Do plant this grass, Muhlenbergia capillaris, if it is hardy in your area. Let’s create so much demand for this grass that it will be the Endless Summer of grasses, sold by the truck loads to nurseries and big box stores, available to all. Why this is not already the case defies all logical thought. For those interested in such things, the nearly bare stems that are waving hello to the muhly are Gaura lindheimeri ‘Whirling Butterflies’.
The search continues for the perfect flowering companion that will bloom before and during the big show without detracting. Lantana is a good choice, beloved by pollinators, but not this orangey one. It might be called citrus something, the name was not written down.
Lantana is an annual here but readily available in many colorways. L. camara ‘Irene’ would have been a better mate for the muhly and will be placed in that prime location next year. There are four plants of Irene around the weeping blue atlas cedar behind the mailbox. There should have been six plants to fill this space.
Some familiar faces have just now come onto the scene, like Crocus speciousus. The fall blooming crocus add delightful lavender color to the duskier colors of turning fall foliage. The saffron crocus, C. sativus is just barely peaking up out of the ground, quite later than last year. It was feared it was gone, eaten by vicious hungry voles that are terrorizing the gardens, but no, it is just late. Last year we had already harvested the good bits and written about it here. Whether another post will be published this time around will be determined by the weather, image quality and harvest.
And Camellia sasanqua ‘Chansonette’. It was startling to find these blooming so early. No wonder it was assumed that they just weren’t blooming well under the cover of the tall pine trees and surrounded by the ever larger growing Viburnum x rhytidophylloides ‘Alleghaney’ shrubs sharing the space. The blooms had already come and gone when the search for them was conducted in November to December. Those Viburnums are going to need some pruning to give the Camellias a fighting chance at flowering. The image was taken with the flash, for that area is quite dark even on those recently rare sunny days.
New flats of violas have been added for new genetic material and fall to spring color. The gene pool of the knot garden gravel self sown violas that have a yearly beauty pageant in May will include some colorways of this flat of V. ‘Antique Shades’, it is hoped. Other colors have been added to containers to liven things up. These fall planteds will have gigantic root systems come spring and be able to bloom happily amidst the bulbs, if the squirrels can be kept from digging them up. Forts of rosemary twigs around the plants seems the best method of defense.
Faithfully returning wildlings shine in the fall. The morning glories on the large hedge of Pyracantha have put on the best show in several years. Two factors may have influenced this, the severe pruning of the hedge mid summer that allowed more light to hit the seed laden soil beneath and excessive rainfall.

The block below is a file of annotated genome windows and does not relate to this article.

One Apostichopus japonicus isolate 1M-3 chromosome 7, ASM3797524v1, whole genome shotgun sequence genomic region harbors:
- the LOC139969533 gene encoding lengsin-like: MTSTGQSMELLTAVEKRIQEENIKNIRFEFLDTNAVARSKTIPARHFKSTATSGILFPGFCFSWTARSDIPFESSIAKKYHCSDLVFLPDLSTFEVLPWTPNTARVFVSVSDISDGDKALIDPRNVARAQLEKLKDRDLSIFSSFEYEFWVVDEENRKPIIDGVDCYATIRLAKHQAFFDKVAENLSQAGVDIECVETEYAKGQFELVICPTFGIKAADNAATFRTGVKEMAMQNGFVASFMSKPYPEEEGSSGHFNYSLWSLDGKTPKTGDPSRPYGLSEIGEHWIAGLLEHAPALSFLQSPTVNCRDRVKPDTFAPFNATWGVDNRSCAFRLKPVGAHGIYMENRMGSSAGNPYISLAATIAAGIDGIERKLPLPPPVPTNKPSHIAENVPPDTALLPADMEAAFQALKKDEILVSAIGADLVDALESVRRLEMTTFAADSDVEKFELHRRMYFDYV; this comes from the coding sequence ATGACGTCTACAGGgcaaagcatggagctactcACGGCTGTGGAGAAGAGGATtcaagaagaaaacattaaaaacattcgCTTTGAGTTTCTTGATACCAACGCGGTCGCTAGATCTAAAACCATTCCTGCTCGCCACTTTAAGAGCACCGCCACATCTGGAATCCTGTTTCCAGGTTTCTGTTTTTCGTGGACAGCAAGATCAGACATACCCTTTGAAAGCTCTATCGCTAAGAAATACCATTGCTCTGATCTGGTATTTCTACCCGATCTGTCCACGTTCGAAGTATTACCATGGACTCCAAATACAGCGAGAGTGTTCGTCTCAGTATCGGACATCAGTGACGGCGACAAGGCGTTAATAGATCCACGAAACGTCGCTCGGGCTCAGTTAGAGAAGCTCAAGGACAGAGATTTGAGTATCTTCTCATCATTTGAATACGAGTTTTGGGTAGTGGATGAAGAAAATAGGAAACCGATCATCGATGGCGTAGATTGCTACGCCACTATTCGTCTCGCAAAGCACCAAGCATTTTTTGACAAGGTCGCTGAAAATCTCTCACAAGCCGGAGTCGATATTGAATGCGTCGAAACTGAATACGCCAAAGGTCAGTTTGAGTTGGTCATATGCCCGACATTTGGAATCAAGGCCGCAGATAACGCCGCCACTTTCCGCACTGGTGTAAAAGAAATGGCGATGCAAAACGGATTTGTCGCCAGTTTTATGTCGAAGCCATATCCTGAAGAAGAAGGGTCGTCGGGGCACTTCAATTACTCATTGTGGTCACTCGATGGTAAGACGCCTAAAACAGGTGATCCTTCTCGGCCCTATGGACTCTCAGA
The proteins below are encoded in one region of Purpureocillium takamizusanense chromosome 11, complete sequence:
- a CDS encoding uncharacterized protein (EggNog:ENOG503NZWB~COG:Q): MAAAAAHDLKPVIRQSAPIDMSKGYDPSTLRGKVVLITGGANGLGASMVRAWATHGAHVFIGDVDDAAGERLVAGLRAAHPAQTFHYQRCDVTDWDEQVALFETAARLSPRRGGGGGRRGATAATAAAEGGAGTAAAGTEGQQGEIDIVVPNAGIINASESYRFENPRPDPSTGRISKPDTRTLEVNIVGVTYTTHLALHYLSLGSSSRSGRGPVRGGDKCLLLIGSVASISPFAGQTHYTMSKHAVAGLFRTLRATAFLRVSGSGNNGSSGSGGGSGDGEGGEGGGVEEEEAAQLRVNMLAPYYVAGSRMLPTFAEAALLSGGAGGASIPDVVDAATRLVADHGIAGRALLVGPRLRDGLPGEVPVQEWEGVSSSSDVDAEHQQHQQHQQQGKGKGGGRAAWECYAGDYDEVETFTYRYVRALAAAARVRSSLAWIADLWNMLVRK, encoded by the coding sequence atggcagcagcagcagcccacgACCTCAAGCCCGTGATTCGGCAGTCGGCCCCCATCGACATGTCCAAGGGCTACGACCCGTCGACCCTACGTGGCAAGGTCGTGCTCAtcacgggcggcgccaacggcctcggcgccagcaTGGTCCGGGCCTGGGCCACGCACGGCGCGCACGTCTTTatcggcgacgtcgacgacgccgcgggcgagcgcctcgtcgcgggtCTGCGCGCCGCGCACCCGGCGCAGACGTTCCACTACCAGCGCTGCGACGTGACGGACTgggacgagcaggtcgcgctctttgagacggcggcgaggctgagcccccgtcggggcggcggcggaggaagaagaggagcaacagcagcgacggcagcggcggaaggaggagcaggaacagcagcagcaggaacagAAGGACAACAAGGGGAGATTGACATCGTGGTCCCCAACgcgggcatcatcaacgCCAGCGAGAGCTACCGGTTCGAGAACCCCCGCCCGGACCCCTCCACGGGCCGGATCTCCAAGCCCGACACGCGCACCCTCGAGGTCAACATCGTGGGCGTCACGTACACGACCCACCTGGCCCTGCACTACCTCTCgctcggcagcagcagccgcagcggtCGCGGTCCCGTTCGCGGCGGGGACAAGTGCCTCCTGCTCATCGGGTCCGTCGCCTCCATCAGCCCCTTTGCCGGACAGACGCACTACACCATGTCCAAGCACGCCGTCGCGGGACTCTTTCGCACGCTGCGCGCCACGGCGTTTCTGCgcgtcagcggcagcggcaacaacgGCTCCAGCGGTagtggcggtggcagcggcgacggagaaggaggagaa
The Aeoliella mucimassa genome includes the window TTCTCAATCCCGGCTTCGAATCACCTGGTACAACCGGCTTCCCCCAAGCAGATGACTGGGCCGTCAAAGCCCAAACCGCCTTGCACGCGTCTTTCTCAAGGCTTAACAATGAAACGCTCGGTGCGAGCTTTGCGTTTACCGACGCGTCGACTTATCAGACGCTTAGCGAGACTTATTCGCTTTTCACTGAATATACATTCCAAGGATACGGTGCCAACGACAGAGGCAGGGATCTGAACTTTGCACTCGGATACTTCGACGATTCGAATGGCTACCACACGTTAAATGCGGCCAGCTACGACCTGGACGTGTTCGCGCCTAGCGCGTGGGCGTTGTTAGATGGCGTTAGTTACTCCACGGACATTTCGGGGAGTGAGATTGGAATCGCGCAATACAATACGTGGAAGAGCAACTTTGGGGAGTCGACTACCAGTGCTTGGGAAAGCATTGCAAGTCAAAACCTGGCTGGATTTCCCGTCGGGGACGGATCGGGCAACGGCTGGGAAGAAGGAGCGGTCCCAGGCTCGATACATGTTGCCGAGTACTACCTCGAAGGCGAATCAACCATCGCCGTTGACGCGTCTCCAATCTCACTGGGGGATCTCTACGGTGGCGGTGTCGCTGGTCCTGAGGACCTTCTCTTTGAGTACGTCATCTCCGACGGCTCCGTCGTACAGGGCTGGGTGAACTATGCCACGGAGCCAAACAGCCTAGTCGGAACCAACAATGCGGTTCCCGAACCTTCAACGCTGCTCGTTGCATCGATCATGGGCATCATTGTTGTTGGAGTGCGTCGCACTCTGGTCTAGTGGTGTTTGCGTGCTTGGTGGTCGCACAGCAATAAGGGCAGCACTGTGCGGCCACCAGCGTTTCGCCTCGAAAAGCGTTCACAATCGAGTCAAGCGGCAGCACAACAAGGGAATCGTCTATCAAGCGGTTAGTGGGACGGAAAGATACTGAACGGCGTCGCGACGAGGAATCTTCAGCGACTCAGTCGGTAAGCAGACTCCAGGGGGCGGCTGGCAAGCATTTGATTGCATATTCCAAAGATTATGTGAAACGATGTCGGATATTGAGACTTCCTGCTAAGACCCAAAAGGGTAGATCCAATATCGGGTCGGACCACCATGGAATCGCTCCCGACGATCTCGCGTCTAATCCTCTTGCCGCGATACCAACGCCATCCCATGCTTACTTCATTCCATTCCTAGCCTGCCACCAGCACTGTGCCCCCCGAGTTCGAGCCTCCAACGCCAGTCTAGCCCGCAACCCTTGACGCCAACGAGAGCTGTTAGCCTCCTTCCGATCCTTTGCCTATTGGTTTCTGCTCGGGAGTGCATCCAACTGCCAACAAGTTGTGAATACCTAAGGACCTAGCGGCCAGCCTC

The wonders of one little Cobaea scandens seed that has covered the large arbor with vines and flowers offers a comparison of images, this photo by the old camera, Canon powershot A720 IS…
…this one by the new camera, Canon powershot sx1 IS. What do you think, which is the better capture? I have already decided but would be interested in your take on them.
These orchids were shown last month on bloom day in bud.
They have now opened. Starr Wars, Paphiopedilum (Starr Warr x Maudiae) ‘Pisgah’ x Paph. Dark Spell ‘Wolf Lake’ above, and Raven, Paphiopedilum Raven ‘Forever More’ x Paph. curtisii ‘Imperial Purple’ shown first.
These special few, Paphiopedilums and three Cattleyas, in bloom is Pumpkin, Cattleya Slc. (Pumpkin Festival ‘Fong Yuen’ x Naomi Kerps ‘Fireball’) are safely ensconced after being cleansed of bugs and other bad things with the dip of death. Not all the orchids were brought inside to the greenhouse/sunroom however. There were some tough choices made in order to have more space for seed starting with the heat mats and grow lights and propagation attempts with cuttings from tender mother plants like the gold leaved Salvia elegans ‘Golden Delicious’. It is time to move onward, as ever.
Today is Blog Action Day, recognizing that climate change is real and happening right now. “When you ask what you as one person can do to make a difference, the answer is quite simple. Plant a tree, minimize the lawn in your landscape, design a garden with drought resistant plants (if you live in an area that is lacking in water) and stop using all chemicals in your landscape. Addressing even one of these issues will have a positive effect on the environment.”, so says Frannie Sorin of Gardening Gone Wild. I could not say it better myself and urge all to follow these simple steps.